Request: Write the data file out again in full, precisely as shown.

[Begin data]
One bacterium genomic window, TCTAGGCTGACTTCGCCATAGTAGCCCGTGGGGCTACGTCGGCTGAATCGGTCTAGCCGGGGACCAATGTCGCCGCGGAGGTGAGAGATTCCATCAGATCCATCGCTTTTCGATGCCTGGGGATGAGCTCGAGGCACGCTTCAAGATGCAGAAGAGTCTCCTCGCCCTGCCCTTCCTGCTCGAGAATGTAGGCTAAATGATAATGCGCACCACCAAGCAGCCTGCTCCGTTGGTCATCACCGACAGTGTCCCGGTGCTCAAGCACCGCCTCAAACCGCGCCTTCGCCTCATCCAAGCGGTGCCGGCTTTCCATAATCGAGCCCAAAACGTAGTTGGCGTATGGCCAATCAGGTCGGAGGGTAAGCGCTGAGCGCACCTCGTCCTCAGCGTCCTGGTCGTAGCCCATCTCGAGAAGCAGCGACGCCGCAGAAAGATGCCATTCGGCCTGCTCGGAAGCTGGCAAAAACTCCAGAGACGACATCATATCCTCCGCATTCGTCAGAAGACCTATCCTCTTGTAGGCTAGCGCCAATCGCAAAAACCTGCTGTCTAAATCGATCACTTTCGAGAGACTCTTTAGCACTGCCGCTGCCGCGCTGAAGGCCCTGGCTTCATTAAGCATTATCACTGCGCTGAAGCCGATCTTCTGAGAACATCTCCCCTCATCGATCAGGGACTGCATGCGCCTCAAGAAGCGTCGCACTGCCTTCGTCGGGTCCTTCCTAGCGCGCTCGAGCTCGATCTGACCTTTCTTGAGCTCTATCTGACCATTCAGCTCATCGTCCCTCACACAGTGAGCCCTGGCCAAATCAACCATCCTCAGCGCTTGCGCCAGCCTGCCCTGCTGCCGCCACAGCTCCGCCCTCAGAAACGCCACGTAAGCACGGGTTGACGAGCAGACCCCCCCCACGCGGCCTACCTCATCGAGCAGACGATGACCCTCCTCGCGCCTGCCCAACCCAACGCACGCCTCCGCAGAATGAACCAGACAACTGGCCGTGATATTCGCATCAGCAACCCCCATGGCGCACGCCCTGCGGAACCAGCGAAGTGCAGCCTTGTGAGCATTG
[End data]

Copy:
One bacterium genomic window, TCTAGGCTGACTTCGCCATAGTAGCCCGTGGGGCTACGTCGGCTGAATCGGTCTAGCCGGGGACCAATGTCGCCGCGGAGGTGAGAGATTCCATCAGATCCATCGCTTTTCGATGCCTGGGGATGAGCTCGAGGCACGCTTCAAGATGCAGAAGAGTCTCCTCGCCCTGCCCTTCCTGCTCGAGAATGTAGGCTAAATGATAATGCGCACCACCAAGCAGCCTGCTCCGTTGGTCATCACCGACAGTGTCCCGGTGCTCAAGCACCGCCTCAAACCGCGCCTTCGCCTCATCCAAGCGGTGCCGGCTTTCCATAATCGAGCCCAAAACGTAGTTGGCGTATGGCCAATCAGGTCGGAGGGTAAGCGCTGAGCGCACCTCGTCCTCAGCGTCCTGGTCGTAGCCCATCTCGAGAAGCAGCGACGCCGCAGAAAGATGCCATTCGGCCTGCTCGGAAGCTGGCAAAAACTCCAGAGACGACATCATATCCTCCGCATTCGTCAGAAGACCTATCCTCTTGTAGGCTAGCGCCAATCGCAAAAACCTGCTGTCTAAATCGATCACTTTCGAGAGACTCTTTAGCACTGCCGCTGCCGCGCTGAAGGCCCTGGCTTCATTAAGCATTATCACTGCGCTGAAGCCGATCTTCTGAGAACATCTCCCCTCATCGATCAGGGACTGCATGCGCCTCAAGAAGCGTCGCACTGCCTTCGTCGGGTCCTTCCTAGCGCGCTCGAGCTCGATCTGACCTTTCTTGAGCTCTATCTGACCATTCAGCTCATCGTCCCTCACACAGTGAGCCCTGGCCAAATCAACCATCCTCAGCGCTTGCGCCAGCCTGCCCTGCTGCCGCCACAGCTCCGCCCTCAGAAACGCCACGTAAGCACGGGTTGACGAGCAGACCCCCCCCACGCGGCCTACCTCATCGAGCAGACGATGACCCTCCTCGCGCCTGCCCAACCCAACGCACGCCTCCGCAGAATGAACCAGACAACTGGCCGTGATATTCGCATCAGCAACCCCCATGGCGCACGCCCTGCGGAACCAGCGAAGTGCAGCCTTGTGAGCATTG